Plot hole: Toward the end of the movie, it is revealed that Silvia spent the night in the secure room where the Matabo President was taken after the assassination attempt so that she could be alone with him and threaten to kill him. With the U.N. and Secret Service on alert for an assassination attempt, wouldn't they have swept the secure room right before the Matabo President arrived that day? In addition, Silvia would have had to use her access card to get in that area of the building, so there would be a record of her being in the building but not at her station. Wouldn't that raise some suspicion long before Tobin figures it out?Allyson
Deliberate mistake: When the Matoban delegation arrives at the UN, it shows the motorcade entering the circle in front of the UN Secretariat building and stopping at the revolving doors right at the front the staff entrance. Diplomats' motorcades always continue on to the delegates' entrance under a protective tent in front of the GA building so as to allow VIPs to alight from their vehicles to prevent potential snipers from having a view of them. The very next shot of the ambassador shows him riding the escalator, which is at the delegates' entrance, going up to the General Assembly building. This would not have been possible unless they made him walk about 300 meters outside in broad daylight. No chance of that seeing he was already being protested on 2nd avenue all the way from the Queensboro bridge. Obvious reason for this error: The shot of the delegation getting out of the cars looks far better in the open right in front of the UN secretariat building rather than inside a protective tent.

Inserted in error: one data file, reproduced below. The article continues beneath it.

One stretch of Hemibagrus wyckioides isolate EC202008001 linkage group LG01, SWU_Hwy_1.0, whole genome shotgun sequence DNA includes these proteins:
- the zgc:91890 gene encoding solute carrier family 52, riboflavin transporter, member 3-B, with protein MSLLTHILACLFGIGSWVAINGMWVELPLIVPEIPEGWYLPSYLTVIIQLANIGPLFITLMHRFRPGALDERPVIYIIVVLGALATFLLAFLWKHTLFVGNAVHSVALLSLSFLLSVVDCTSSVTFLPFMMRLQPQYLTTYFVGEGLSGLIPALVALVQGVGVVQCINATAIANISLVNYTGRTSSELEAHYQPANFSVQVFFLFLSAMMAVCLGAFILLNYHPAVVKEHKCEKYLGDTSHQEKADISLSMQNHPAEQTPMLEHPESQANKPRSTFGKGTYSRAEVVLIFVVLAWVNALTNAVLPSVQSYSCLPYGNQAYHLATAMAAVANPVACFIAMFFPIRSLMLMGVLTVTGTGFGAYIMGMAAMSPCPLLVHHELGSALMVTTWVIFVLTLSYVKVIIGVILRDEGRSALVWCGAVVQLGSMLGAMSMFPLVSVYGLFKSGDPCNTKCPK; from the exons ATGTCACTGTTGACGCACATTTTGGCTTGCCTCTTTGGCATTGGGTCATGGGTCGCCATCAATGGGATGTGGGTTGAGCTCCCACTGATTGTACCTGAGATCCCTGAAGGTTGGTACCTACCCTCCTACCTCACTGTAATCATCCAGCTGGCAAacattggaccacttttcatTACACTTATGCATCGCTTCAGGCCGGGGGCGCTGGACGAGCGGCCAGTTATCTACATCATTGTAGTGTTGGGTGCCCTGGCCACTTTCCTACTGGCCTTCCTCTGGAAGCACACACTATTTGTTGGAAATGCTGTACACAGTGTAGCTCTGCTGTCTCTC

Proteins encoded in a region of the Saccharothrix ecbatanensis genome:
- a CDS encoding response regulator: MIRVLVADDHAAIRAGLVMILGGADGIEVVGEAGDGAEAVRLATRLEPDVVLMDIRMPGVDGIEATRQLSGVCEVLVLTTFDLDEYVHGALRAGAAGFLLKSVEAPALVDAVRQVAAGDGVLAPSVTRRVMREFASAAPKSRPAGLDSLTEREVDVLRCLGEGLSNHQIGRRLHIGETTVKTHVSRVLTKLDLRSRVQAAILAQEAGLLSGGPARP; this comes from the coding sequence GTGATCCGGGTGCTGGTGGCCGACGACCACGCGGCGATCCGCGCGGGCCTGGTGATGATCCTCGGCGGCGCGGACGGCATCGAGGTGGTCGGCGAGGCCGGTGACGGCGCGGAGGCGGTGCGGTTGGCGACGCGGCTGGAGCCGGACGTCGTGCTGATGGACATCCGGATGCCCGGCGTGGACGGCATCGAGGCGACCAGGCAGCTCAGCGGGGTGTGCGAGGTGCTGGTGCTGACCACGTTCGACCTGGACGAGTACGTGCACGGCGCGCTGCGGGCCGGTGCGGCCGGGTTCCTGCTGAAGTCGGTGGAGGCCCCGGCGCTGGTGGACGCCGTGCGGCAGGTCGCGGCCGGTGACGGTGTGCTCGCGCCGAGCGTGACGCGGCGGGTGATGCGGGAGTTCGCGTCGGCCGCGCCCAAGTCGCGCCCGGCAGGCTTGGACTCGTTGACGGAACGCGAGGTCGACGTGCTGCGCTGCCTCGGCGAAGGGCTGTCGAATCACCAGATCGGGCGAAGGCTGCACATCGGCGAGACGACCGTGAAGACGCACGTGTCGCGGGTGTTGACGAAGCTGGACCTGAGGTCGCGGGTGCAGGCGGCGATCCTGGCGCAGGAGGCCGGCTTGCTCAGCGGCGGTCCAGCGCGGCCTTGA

Trivia: "The Interpreter" was almost banned from Zimbabwe because of the similarities between the Matoban regime of Dr. Zuwanie and that of Zimbabwean dictator Robert Mugabe.
Trivia: This is the very first movie to be shot inside an actual U.N. building. Most of the extra cast members are actual members of the U.N.
Nils Lud: Nils Lud. Dr Zuwanie's head of security. I thought since you were in a question-answering mood, I might ask one or two. Might I ask where you stand now politically, Miss Broome?
Silvia Broome: I'm for peace and quiet, Mr. Lud. It's why I came to the U.N. Quiet diplomacy.
Nils Lud: With respect, you only interpret.
Silvia Broome: Countries have gone to war because they've misinterpreted one another.
Join the mailing list
Separate from membership, this is to get updates about mistakes in recent releases. Addresses are not passed on to any third party, and are used solely for direct communication from this site. You can unsubscribe at any time.Check out the mistake & trivia books, on Kindle and in paperback.